ABSTRACT: OBJECTIVE: Symptoms of insomnia and heavy alcohol use tend to co-occur among military and veteran samples. The current study examined insomnia as a moderator of the association between alcohol use and related consequences among young adult veterans in an effort to extend and replicate findings observed in samples of civilian young adults. METHOD: Young adult veterans (N=622; 83% male; age M=29.0, SD=3.4) reporting alcohol use in the past year completed measures of insomnia severity, alcohol use, and alcohol-related consequences as part of a larger intervention trial. Participants were classified as screening 'positive' (n=383, 62%) or 'negative' (n=239, 38%) for insomnia using the Insomnia Severity Index. Hierarchical regression was used to examine the interaction between drinking quantity and insomnia on alcohol-related consequences. Predictor and outcome variables were measured concurrently. RESULTS: Both a greater number of drinks per week and a positive insomnia screen were associated with more alcohol-related consequences. Drinks per week and insomnia screen interacted to predict alcohol-related consequences, such that the effect of drinking on alcohol-related consequences was stronger in the context of a positive versus negative insomnia screen. CONCLUSION: Drinking is associated with more alcohol-related consequences in the presence of clinically significant insomnia symptoms. These findings replicate those documented in civilian young adults and indicate that insomnia may be an appropriate target for alcohol prevention and intervention efforts among young adult veterans.

3 Article Insomnia severity as a mediator of the association between mental health symptoms and alcohol use in young adult veterans. 2017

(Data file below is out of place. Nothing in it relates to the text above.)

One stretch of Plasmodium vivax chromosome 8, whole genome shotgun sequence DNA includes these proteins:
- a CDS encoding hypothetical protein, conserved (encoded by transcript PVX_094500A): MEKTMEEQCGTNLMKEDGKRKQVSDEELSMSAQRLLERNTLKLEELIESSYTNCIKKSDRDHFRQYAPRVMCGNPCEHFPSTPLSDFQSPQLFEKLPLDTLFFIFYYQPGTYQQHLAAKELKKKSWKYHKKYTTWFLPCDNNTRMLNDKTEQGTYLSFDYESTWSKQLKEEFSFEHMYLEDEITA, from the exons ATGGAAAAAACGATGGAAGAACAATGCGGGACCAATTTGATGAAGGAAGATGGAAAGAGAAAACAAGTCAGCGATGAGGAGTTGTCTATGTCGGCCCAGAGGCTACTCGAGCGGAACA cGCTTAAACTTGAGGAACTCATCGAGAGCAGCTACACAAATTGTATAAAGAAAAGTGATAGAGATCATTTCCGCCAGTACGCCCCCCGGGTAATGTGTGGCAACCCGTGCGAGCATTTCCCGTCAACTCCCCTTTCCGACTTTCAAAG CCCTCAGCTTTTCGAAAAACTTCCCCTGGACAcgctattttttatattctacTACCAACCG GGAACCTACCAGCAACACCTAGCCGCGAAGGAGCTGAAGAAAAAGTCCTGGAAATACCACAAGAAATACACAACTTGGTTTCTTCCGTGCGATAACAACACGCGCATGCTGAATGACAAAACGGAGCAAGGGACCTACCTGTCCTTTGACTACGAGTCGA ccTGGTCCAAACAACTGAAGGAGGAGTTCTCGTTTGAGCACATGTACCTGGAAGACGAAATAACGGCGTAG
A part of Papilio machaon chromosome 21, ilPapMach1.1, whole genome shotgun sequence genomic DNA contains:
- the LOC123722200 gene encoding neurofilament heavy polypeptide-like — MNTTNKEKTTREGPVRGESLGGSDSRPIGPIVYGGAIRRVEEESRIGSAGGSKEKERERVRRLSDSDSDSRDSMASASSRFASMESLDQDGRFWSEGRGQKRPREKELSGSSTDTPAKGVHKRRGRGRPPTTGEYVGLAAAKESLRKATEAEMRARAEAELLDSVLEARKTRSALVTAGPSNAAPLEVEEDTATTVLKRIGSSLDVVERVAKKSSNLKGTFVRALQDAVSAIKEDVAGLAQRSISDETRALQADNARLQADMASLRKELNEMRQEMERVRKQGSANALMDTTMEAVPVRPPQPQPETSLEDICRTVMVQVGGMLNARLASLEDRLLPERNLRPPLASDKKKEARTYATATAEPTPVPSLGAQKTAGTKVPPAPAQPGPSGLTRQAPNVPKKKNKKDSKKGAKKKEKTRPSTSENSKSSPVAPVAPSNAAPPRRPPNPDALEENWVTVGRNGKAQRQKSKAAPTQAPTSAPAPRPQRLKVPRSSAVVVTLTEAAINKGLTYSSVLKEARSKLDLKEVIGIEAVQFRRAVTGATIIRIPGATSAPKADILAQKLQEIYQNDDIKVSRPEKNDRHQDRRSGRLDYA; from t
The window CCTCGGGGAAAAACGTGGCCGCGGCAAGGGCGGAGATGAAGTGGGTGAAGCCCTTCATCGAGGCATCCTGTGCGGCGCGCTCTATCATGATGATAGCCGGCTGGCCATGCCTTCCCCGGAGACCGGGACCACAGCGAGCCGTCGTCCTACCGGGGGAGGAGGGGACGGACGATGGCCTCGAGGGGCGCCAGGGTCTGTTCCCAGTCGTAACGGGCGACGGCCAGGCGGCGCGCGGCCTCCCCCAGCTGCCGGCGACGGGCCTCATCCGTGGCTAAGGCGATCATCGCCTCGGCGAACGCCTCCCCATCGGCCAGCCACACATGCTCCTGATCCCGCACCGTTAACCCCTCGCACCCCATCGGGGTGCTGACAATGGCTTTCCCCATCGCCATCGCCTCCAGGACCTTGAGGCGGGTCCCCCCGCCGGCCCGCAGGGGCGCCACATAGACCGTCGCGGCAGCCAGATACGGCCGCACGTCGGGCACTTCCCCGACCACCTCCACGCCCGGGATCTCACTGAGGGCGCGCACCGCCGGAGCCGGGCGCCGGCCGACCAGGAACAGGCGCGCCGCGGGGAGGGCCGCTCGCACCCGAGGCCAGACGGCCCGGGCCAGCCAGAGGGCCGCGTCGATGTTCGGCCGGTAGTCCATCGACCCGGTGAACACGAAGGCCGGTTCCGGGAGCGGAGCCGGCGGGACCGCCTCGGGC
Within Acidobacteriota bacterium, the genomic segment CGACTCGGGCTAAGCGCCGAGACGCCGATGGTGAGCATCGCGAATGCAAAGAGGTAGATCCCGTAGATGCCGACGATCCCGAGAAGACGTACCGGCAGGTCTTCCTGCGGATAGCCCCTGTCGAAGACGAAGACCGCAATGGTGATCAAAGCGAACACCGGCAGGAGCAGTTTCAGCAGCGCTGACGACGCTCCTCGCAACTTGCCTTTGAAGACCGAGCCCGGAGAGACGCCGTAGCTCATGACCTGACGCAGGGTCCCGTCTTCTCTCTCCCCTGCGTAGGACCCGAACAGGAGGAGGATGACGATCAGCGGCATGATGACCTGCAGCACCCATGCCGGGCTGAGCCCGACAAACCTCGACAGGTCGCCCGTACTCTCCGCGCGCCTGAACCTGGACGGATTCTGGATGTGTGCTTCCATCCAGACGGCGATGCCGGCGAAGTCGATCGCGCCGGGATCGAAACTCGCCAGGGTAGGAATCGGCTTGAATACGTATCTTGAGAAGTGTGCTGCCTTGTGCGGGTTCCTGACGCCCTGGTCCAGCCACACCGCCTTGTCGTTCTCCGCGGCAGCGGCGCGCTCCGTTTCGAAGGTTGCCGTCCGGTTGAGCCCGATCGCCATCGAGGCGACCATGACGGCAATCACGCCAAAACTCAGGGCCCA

Miller, Mary Beth / DiBello, Angelo M / Carey, Kate B / Borsari, Brian / Pedersen, Eric R. ·Center for Alcohol and Addiction Studies, Department of Behavioral and Social Sciences, Brown University School of Public Health, Box G-S121-5, Providence, RI 02912, USA. Electronic address: millerme04@gmail.com. · Center for Alcohol and Addiction Studies, Department of Behavioral and Social Sciences, Brown University School of Public Health, Box G-S121-5, Providence, RI 02912, USA. Electronic address: angelo_dibello@brown.edu. · Center for Alcohol and Addiction Studies, Department of Behavioral and Social Sciences, Brown University School of Public Health, Box G-S121-5, Providence, RI 02912, USA. Electronic address: kate_carey@brown.edu. · Center for Alcohol and Addiction Studies, Department of Behavioral and Social Sciences, Brown University School of Public Health, Box G-S121-5, Providence, RI 02912, USA; San Francisco Veterans Affairs Health Care System, 4150 Clement Street, San Francisco, CA 94121, USA; University of California, 505 Parnassus Ave., San Francisco, CA 94143, USA. Electronic address: brian.borsari@va.gov. · RAND Corporation, 1776 Main St., Santa Monica, CA 90407, USA. Electronic address: ericp@rand.org. ·Drug Alcohol Depend · Pubmed #28618286.

ABSTRACT: PURPOSE: Prior research has documented associations between mental health and alcohol use, mental health and insomnia, and insomnia and alcohol use. This study examined insomnia severity as a mediator of the association between mental health and alcohol-related outcomes in young adult veterans. PROCEDURES: Veterans aged 18-34 years (N=622, 83% male) who reported drinking in the past year completed assessments at baseline and one-month follow-up as part of a larger intervention trial. Participants reported symptoms of depression and posttraumatic stress disorder (PTSD) at baseline, insomnia severity at one month, and alcohol use and related consequences at baseline and one month. Mediation analyses using bootstrapped confidence intervals were used to examine the indirect effects of baseline mental health symptoms on alcohol-related outcomes at one month via insomnia severity. MAIN FINDINGS: Insomnia severity was associated with both drinking quantity and alcohol-related consequences. Greater depressive (but not PTSD) symptoms were associated directly with more alcohol-related consequences. Neither depressive nor PTSD symptoms had direct effects on drinking quantity when controlling for the other mental health symptoms (e.g., depressive symptoms did not predict drinking quantity when controlling for symptoms of PTSD). However, symptoms of depression and PTSD predicted drinks per week and alcohol-related consequences indirectly through insomnia severity. CONCLUSIONS: Symptoms of depression and PTSD increase risk for alcohol use and related consequences in part by increasing symptoms of insomnia. Findings suggest that insomnia may be an appropriate target for prevention and intervention efforts among heavy-drinking Veterans reporting symptoms of depression or PTSD.